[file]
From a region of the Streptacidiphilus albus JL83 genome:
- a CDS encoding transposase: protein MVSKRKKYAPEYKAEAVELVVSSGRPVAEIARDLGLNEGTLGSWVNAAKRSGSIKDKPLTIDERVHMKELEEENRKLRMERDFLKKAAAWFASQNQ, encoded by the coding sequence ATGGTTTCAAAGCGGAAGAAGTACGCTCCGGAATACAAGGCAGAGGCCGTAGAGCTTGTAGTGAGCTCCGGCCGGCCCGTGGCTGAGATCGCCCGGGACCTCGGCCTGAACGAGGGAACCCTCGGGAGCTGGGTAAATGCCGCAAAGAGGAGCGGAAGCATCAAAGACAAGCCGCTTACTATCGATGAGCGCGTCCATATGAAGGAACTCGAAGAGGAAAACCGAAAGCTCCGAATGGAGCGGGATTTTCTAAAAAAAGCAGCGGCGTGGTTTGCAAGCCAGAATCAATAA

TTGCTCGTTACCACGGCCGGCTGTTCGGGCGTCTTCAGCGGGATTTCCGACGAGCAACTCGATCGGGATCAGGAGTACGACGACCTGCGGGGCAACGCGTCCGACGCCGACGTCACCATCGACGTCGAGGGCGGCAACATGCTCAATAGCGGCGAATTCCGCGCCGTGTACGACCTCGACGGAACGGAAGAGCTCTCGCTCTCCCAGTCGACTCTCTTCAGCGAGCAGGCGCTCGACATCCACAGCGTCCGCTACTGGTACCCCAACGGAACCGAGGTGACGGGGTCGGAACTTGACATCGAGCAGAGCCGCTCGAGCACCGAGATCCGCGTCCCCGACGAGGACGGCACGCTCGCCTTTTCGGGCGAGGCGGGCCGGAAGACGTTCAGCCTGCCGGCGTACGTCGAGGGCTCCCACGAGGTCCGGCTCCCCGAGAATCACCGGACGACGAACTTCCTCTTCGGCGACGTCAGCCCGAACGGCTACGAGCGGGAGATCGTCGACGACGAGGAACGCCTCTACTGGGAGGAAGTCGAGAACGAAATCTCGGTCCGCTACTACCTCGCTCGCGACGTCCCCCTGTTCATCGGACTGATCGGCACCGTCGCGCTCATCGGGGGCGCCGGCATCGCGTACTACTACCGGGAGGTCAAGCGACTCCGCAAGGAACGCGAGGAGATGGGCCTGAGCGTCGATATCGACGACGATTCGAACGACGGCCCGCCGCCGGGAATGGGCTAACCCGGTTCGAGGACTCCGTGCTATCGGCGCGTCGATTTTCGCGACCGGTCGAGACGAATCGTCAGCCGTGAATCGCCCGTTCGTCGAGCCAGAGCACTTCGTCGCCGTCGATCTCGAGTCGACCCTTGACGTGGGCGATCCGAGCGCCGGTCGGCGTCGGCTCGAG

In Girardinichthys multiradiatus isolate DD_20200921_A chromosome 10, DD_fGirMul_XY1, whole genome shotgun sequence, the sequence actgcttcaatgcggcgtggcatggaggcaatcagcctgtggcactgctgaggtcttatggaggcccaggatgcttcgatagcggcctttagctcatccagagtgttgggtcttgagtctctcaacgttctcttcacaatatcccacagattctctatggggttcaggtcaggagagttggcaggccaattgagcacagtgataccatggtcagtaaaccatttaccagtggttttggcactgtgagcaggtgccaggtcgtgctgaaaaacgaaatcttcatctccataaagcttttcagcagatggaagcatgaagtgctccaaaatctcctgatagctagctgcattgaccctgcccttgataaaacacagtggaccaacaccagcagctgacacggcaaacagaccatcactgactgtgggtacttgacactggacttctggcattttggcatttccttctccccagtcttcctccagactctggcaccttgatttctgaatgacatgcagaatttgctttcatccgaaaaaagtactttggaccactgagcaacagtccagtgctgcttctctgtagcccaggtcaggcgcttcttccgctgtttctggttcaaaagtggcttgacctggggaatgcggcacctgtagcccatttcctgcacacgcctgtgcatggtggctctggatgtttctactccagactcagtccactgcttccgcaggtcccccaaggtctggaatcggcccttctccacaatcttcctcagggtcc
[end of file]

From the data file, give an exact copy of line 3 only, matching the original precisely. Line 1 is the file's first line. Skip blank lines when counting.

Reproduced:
TTGCTCGTTACCACGGCCGGCTGTTCGGGCGTCTTCAGCGGGATTTCCGACGAGCAACTCGATCGGGATCAGGAGTACGACGACCTGCGGGGCAACGCGTCCGACGCCGACGTCACCATCGACGTCGAGGGCGGCAACATGCTCAATAGCGGCGAATTCCGCGCCGTGTACGACCTCGACGGAACGGAAGAGCTCTCGCTCTCCCAGTCGACTCTCTTCAGCGAGCAGGCGCTCGACATCCACAGCGTCCGCTACTGGTACCCCAACGGAACCGAGGTGACGGGGTCGGAACTTGACATCGAGCAGAGCCGCTCGAGCACCGAGATCCGCGTCCCCGACGAGGACGGCACGCTCGCCTTTTCGGGCGAGGCGGGCCGGAAGACGTTCAGCCTGCCGGCGTACGTCGAGGGCTCCCACGAGGTCCGGCTCCCCGAGAATCACCGGACGACGAACTTCCTCTTCGGCGACGTCAGCCCGAACGGCTACGAGCGGGAGATCGTCGACGACGAGGAACGCCTCTACTGGGAGGAAGTCGAGAACGAAATCTCGGTCCGCTACTACCTCGCTCGCGACGTCCCCCTGTTCATCGGACTGATCGGCACCGTCGCGCTCATCGGGGGCGCCGGCATCGCGTACTACTACCGGGAGGTCAAGCGACTCCGCAAGGAACGCGAGGAGATGGGCCTGAGCGTCGATATCGACGACGATTCGAACGACGGCCCGCCGCCGGGAATGGGCTAACCCGGTTCGAGGACTCCGTGCTATCGGCGCGTCGATTTTCGCGACCGGTCGAGACGAATCGTCAGCCGTGAATCGCCCGTTCGTCGAGCCAGAGCACTTCGTCGCCGTCGATCTCGAGTCGACCCTTGACGTGGGCGATCCGAGCGCCGGTCGGCGTCGGCTCGAG